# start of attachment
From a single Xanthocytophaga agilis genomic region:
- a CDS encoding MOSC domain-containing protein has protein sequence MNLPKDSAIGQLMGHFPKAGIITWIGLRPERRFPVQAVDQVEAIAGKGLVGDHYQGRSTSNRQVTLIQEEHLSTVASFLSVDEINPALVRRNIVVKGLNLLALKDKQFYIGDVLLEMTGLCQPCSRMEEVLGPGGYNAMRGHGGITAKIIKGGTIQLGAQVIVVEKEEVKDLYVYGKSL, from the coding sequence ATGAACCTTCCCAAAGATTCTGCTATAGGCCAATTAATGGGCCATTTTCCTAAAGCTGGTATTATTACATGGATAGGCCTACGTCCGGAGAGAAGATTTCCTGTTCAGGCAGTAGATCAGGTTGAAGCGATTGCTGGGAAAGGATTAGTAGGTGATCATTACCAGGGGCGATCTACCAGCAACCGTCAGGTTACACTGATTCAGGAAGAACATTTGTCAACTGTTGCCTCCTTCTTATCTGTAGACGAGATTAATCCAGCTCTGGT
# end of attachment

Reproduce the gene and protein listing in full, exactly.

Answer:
From a single Xanthocytophaga agilis genomic region:
- a CDS encoding MOSC domain-containing protein has protein sequence MNLPKDSAIGQLMGHFPKAGIITWIGLRPERRFPVQAVDQVEAIAGKGLVGDHYQGRSTSNRQVTLIQEEHLSTVASFLSVDEINPALVRRNIVVKGLNLLALKDKQFYIGDVLLEMTGLCQPCSRMEEVLGPGGYNAMRGHGGITAKIIKGGTIQLGAQVIVVEKEEVKDLYVYGKSL, from the coding sequence ATGAACCTTCCCAAAGATTCTGCTATAGGCCAATTAATGGGCCATTTTCCTAAAGCTGGTATTATTACATGGATAGGCCTACGTCCGGAGAGAAGATTTCCTGTTCAGGCAGTAGATCAGGTTGAAGCGATTGCTGGGAAAGGATTAGTAGGTGATCATTACCAGGGGCGATCTACCAGCAACCGTCAGGTTACACTGATTCAGGAAGAACATTTGTCAACTGTTGCCTCCTTCTTATCTGTAGACGAGATTAATCCAGCTCTGGT